Let’s talk about Non-Alcoholic Fatty Liver Disease with Dr Alice Fitzgibbon

Let’s talk about Non-Alcoholic Fatty Liver Disease with Dr Alice Fitzgibbon

This month GP, Alice Fitzgibbon covers Non-Alcoholic Fatty Liver Disease (NAFLD).

This is a condition many people have never heard of, and some may be completely unaware they have it. Non-Alcoholic Fatty Liver Disease (NAFLD) is often, but not exclusively, related to being overweight or obese. In the UK, it is estimated that 1 in 3 of us will have early NAFLD.

NAFLD is a liver disease related to a build-up of fat within the liver. A normal, healthy liver should contain little or no fat. Along with so many other conditions we have covered, the health of your liver is closely linked with your overall health. Having high levels of fat in the liver is linked with diabetes, high blood pressure and kidney disease. If you have diabetes and NAFLD, your chances of developing heart disease also increase. This is why, once again, early recognition of this condition is important as we can stop it getting worse and manage it at an early stage.

The stages of NAFLD can be split into 4:

Stage 1: Simple fatty liver – a build-up of mainly harmless fat in the liver. It may be picked up on an ultrasound scan you are having for another reason or show up on blood tests as slightly abnormal liver function.

Stage 2: Non-Alcoholic Steatohepatitis (NASH) – this occurs when the fatty liver becomes inflamed.

Stage 3: Fibrosis – the inflamed liver begins to become scarred within its tissue and around blood vessels but can still function normally.

Stage 4: Cirrhosis – the scarred liver shrinks and stops working properly, normally after years of inflammation. This can lead to liver failure and liver cancer.

So how do you know you might have NAFLD? The answer to this is you probably don’t. There are often no symptoms early in this condition. Several risk factors increase your risk, however, and these include being overweight or obese, having high blood pressure, type 2 diabetes or high cholesterol, being aged over 50 and being a smoker. Some people do develop NAFLD without any of these risk factors though and it has even been seen in children.

A small proportion of people with early NAFLD will go on to develop the more serious stages of NASH, fibrosis and cirrhosis. This may happen over a number of years. By this stage some symptoms may appear. These include:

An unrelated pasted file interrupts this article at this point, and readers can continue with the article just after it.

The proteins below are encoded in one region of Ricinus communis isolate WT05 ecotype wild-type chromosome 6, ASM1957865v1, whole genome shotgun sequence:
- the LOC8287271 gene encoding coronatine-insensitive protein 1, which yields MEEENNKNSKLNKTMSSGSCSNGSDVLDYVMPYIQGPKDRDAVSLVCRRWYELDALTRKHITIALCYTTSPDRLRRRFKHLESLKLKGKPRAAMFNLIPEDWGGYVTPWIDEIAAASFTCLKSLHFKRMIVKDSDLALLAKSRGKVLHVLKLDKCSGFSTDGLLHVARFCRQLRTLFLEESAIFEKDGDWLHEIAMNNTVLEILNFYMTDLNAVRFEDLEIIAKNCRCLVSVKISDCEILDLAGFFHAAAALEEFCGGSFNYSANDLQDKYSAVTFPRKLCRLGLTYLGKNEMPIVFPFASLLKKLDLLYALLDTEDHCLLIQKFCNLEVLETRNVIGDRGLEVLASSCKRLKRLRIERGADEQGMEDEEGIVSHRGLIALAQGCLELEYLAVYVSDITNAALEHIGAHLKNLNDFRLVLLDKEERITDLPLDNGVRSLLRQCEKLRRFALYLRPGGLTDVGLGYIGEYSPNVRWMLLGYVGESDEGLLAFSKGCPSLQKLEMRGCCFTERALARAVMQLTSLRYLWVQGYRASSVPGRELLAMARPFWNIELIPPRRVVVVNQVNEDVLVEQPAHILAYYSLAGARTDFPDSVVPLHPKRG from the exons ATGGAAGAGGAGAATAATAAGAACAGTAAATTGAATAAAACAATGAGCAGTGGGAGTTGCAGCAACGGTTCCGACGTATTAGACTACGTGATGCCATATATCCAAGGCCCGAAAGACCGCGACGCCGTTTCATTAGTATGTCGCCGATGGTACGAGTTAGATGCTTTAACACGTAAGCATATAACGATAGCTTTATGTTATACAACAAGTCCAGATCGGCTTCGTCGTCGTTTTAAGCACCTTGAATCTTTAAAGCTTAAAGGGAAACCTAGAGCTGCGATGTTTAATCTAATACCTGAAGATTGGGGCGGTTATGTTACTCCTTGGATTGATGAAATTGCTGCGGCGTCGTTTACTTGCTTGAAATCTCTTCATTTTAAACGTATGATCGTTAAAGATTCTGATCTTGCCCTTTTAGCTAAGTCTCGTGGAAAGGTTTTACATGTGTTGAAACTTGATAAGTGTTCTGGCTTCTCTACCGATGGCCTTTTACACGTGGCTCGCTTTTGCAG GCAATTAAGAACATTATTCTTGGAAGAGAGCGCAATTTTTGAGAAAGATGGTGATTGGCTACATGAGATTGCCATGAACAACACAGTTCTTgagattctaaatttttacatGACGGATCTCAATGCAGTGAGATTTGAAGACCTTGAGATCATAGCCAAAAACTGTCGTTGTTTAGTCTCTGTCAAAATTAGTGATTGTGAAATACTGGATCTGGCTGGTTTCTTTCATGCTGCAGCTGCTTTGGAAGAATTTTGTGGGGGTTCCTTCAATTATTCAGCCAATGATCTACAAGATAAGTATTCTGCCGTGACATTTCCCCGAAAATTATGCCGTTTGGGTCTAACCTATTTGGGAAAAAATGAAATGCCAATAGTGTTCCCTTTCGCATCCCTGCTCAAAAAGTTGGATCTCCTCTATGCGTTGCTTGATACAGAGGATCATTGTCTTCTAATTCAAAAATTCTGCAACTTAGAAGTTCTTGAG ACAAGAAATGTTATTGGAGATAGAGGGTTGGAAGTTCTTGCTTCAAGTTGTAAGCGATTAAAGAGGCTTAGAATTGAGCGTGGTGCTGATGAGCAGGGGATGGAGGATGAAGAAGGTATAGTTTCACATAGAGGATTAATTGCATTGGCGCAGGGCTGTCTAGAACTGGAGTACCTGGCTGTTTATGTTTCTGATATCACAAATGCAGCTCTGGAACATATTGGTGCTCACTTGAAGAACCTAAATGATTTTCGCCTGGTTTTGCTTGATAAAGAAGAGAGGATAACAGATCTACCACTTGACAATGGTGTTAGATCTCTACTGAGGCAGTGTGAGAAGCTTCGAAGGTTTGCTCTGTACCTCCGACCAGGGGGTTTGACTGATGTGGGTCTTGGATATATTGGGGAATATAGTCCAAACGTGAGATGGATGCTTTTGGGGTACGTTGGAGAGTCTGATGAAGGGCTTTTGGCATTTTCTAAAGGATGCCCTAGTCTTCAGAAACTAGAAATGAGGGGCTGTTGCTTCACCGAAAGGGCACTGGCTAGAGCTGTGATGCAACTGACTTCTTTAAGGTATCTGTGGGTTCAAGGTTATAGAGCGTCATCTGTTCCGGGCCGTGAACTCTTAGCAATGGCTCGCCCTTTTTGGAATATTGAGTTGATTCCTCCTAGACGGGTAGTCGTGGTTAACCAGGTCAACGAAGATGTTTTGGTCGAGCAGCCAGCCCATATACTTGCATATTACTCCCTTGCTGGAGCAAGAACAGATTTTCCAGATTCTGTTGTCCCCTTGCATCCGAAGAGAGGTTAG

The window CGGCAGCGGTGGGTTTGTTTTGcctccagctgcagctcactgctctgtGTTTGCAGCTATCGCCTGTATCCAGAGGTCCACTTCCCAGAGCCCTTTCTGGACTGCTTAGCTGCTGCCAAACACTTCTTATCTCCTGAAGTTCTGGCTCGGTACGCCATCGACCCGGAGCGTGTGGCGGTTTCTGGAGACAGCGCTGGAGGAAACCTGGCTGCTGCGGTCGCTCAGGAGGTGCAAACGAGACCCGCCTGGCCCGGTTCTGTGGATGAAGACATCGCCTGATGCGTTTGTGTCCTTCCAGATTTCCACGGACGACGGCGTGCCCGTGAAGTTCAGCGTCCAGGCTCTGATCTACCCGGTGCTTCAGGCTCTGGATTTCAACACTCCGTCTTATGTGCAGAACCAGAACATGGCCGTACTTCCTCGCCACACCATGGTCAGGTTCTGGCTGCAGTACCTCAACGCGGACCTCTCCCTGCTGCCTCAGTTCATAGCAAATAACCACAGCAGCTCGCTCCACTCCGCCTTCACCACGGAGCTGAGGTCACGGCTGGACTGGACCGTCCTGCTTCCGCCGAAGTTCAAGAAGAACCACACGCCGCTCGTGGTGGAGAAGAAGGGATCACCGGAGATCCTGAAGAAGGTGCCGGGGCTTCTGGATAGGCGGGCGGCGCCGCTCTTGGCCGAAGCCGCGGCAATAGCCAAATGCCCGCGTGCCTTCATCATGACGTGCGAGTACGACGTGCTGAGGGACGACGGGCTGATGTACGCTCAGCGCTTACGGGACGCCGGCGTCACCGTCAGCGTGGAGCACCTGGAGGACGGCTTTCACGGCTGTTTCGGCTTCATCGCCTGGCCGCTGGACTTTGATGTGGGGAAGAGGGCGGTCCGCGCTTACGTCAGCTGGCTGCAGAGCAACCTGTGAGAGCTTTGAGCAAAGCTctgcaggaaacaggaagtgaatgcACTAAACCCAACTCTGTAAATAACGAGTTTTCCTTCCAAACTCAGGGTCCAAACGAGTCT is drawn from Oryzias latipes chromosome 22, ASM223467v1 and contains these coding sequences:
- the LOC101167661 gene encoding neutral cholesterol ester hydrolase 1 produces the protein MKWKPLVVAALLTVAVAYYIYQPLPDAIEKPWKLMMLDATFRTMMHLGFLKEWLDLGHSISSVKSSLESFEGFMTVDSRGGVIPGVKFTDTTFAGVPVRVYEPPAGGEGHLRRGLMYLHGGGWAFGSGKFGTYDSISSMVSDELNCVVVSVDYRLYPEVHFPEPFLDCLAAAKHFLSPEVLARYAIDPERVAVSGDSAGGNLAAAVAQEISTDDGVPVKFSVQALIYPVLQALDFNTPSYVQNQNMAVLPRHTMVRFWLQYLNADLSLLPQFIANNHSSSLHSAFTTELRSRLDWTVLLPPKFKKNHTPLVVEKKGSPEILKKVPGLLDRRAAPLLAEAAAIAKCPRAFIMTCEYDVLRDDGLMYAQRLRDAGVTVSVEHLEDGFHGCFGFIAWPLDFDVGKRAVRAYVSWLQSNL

• Extreme tiredness
  • Right sided upper stomach ache
  • Weakness
  • Weight loss that is unexplained
  • Jaundice, itchy skin and swelling of the hands and feet (called oedema) may occur if the liver starts to fail.

NAFLD can be diagnosed on blood tests and ultrasound scans. If it is recognised, further tests may be needed to see what stage it is at, depending on the person’s risk of developing progressive disease. These further tests may include specialised scans called fibro-scans or a liver biopsy, where a sample of liver tissue is taken using a needle and looked at under a microscope. If you are diagnosed with NAFLD you will be followed up to keep an eye on the health of your liver and to monitor for any changes.

So how can we best look after our liver health? No surprise this is the same as many other conditions we have covered! We need to use lifestyle measures to ensure we stay healthy so losing weight, eating a balanced diet, exercising, reducing alcohol intake, stopping smoking and ensuring other conditions like high blood pressure, diabetes and high cholesterol are well controlled will help keep damage from fatty liver to a minimum.

Overall, NAFLD is a condition many people will have some evidence of if tested. It is important to try and manage this to prevent this condition progressing to serious liver disease. Being healthy generally and looking after our health as best we can will lower the risk.

For further information on Non-Alcoholic Fatty Liver Disease (NAFLD) from the NHS visit https://www.nhs.uk/conditions/non-alcoholic-fatty-liver-disease/

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